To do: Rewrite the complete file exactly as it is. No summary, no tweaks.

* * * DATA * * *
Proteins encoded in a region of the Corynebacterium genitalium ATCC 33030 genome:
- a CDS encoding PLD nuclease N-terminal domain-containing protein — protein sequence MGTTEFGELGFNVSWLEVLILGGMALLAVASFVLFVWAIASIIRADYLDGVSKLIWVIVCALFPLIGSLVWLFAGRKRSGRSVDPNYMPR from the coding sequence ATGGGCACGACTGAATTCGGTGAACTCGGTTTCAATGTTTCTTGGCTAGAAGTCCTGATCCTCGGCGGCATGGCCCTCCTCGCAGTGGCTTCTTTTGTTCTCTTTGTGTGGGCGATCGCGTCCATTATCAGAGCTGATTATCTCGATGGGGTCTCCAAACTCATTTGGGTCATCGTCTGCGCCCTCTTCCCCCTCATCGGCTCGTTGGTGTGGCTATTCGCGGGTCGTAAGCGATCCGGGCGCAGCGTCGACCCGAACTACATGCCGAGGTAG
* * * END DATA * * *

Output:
Proteins encoded in a region of the Corynebacterium genitalium ATCC 33030 genome:
- a CDS encoding PLD nuclease N-terminal domain-containing protein — protein sequence MGTTEFGELGFNVSWLEVLILGGMALLAVASFVLFVWAIASIIRADYLDGVSKLIWVIVCALFPLIGSLVWLFAGRKRSGRSVDPNYMPR from the coding sequence ATGGGCACGACTGAATTCGGTGAACTCGGTTTCAATGTTTCTTGGCTAGAAGTCCTGATCCTCGGCGGCATGGCCCTCCTCGCAGTGGCTTCTTTTGTTCTCTTTGTGTGGGCGATCGCGTCCATTATCAGAGCTGATTATCTCGATGGGGTCTCCAAACTCATTTGGGTCATCGTCTGCGCCCTCTTCCCCCTCATCGGCTCGTTGGTGTGGCTATTCGCGGGTCGTAAGCGATCCGGGCGCAGCGTCGACCCGAACTACATGCCGAGGTAG